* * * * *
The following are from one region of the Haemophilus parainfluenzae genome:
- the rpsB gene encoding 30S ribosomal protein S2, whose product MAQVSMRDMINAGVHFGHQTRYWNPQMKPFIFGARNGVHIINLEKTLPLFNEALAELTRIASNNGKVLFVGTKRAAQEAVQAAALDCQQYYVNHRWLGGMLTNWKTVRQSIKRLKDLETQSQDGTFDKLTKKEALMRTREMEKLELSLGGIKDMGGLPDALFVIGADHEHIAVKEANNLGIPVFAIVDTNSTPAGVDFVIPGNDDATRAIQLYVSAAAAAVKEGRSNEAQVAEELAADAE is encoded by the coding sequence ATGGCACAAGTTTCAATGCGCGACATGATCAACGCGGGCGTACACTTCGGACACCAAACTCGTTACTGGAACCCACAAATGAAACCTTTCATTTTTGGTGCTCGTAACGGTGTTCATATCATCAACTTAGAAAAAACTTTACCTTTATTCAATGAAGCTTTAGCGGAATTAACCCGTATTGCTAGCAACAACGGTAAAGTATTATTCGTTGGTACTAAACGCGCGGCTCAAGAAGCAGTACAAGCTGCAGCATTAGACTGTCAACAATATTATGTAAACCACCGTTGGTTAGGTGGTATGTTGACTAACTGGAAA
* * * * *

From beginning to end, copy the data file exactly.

The following are from one region of the Haemophilus parainfluenzae genome:
- the rpsB gene encoding 30S ribosomal protein S2, whose product MAQVSMRDMINAGVHFGHQTRYWNPQMKPFIFGARNGVHIINLEKTLPLFNEALAELTRIASNNGKVLFVGTKRAAQEAVQAAALDCQQYYVNHRWLGGMLTNWKTVRQSIKRLKDLETQSQDGTFDKLTKKEALMRTREMEKLELSLGGIKDMGGLPDALFVIGADHEHIAVKEANNLGIPVFAIVDTNSTPAGVDFVIPGNDDATRAIQLYVSAAAAAVKEGRSNEAQVAEELAADAE is encoded by the coding sequence ATGGCACAAGTTTCAATGCGCGACATGATCAACGCGGGCGTACACTTCGGACACCAAACTCGTTACTGGAACCCACAAATGAAACCTTTCATTTTTGGTGCTCGTAACGGTGTTCATATCATCAACTTAGAAAAAACTTTACCTTTATTCAATGAAGCTTTAGCGGAATTAACCCGTATTGCTAGCAACAACGGTAAAGTATTATTCGTTGGTACTAAACGCGCGGCTCAAGAAGCAGTACAAGCTGCAGCATTAGACTGTCAACAATATTATGTAAACCACCGTTGGTTAGGTGGTATGTTGACTAACTGGAAA